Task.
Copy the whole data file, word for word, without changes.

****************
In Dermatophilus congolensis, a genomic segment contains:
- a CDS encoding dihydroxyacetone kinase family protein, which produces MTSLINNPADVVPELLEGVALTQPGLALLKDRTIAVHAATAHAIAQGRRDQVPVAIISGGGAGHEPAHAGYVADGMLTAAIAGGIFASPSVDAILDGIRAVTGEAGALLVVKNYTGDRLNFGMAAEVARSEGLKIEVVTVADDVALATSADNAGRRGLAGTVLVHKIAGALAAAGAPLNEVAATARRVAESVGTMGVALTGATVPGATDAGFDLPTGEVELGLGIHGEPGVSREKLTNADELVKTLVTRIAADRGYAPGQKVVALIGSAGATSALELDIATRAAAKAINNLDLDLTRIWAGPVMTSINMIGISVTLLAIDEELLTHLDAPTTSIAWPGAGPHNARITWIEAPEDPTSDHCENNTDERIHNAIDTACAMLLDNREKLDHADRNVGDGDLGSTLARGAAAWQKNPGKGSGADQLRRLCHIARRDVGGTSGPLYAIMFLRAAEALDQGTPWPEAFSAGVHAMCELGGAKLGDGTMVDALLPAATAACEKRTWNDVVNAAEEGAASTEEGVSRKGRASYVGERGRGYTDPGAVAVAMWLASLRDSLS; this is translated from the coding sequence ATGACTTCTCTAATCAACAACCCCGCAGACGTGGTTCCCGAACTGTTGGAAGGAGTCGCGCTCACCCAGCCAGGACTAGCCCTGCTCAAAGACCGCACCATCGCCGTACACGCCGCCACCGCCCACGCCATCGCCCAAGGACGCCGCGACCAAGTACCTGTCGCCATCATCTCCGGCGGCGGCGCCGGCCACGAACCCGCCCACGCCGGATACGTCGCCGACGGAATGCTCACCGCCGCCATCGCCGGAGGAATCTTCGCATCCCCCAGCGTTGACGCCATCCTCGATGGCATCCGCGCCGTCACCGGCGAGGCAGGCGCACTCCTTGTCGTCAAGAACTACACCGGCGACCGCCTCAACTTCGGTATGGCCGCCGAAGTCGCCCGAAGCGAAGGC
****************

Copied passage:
In Dermatophilus congolensis, a genomic segment contains:
- a CDS encoding dihydroxyacetone kinase family protein, which produces MTSLINNPADVVPELLEGVALTQPGLALLKDRTIAVHAATAHAIAQGRRDQVPVAIISGGGAGHEPAHAGYVADGMLTAAIAGGIFASPSVDAILDGIRAVTGEAGALLVVKNYTGDRLNFGMAAEVARSEGLKIEVVTVADDVALATSADNAGRRGLAGTVLVHKIAGALAAAGAPLNEVAATARRVAESVGTMGVALTGATVPGATDAGFDLPTGEVELGLGIHGEPGVSREKLTNADELVKTLVTRIAADRGYAPGQKVVALIGSAGATSALELDIATRAAAKAINNLDLDLTRIWAGPVMTSINMIGISVTLLAIDEELLTHLDAPTTSIAWPGAGPHNARITWIEAPEDPTSDHCENNTDERIHNAIDTACAMLLDNREKLDHADRNVGDGDLGSTLARGAAAWQKNPGKGSGADQLRRLCHIARRDVGGTSGPLYAIMFLRAAEALDQGTPWPEAFSAGVHAMCELGGAKLGDGTMVDALLPAATAACEKRTWNDVVNAAEEGAASTEEGVSRKGRASYVGERGRGYTDPGAVAVAMWLASLRDSLS; this is translated from the coding sequence ATGACTTCTCTAATCAACAACCCCGCAGACGTGGTTCCCGAACTGTTGGAAGGAGTCGCGCTCACCCAGCCAGGACTAGCCCTGCTCAAAGACCGCACCATCGCCGTACACGCCGCCACCGCCCACGCCATCGCCCAAGGACGCCGCGACCAAGTACCTGTCGCCATCATCTCCGGCGGCGGCGCCGGCCACGAACCCGCCCACGCCGGATACGTCGCCGACGGAATGCTCACCGCCGCCATCGCCGGAGGAATCTTCGCATCCCCCAGCGTTGACGCCATCCTCGATGGCATCCGCGCCGTCACCGGCGAGGCAGGCGCACTCCTTGTCGTCAAGAACTACACCGGCGACCGCCTCAACTTCGGTATGGCCGCCGAAGTCGCCCGAAGCGAAGGC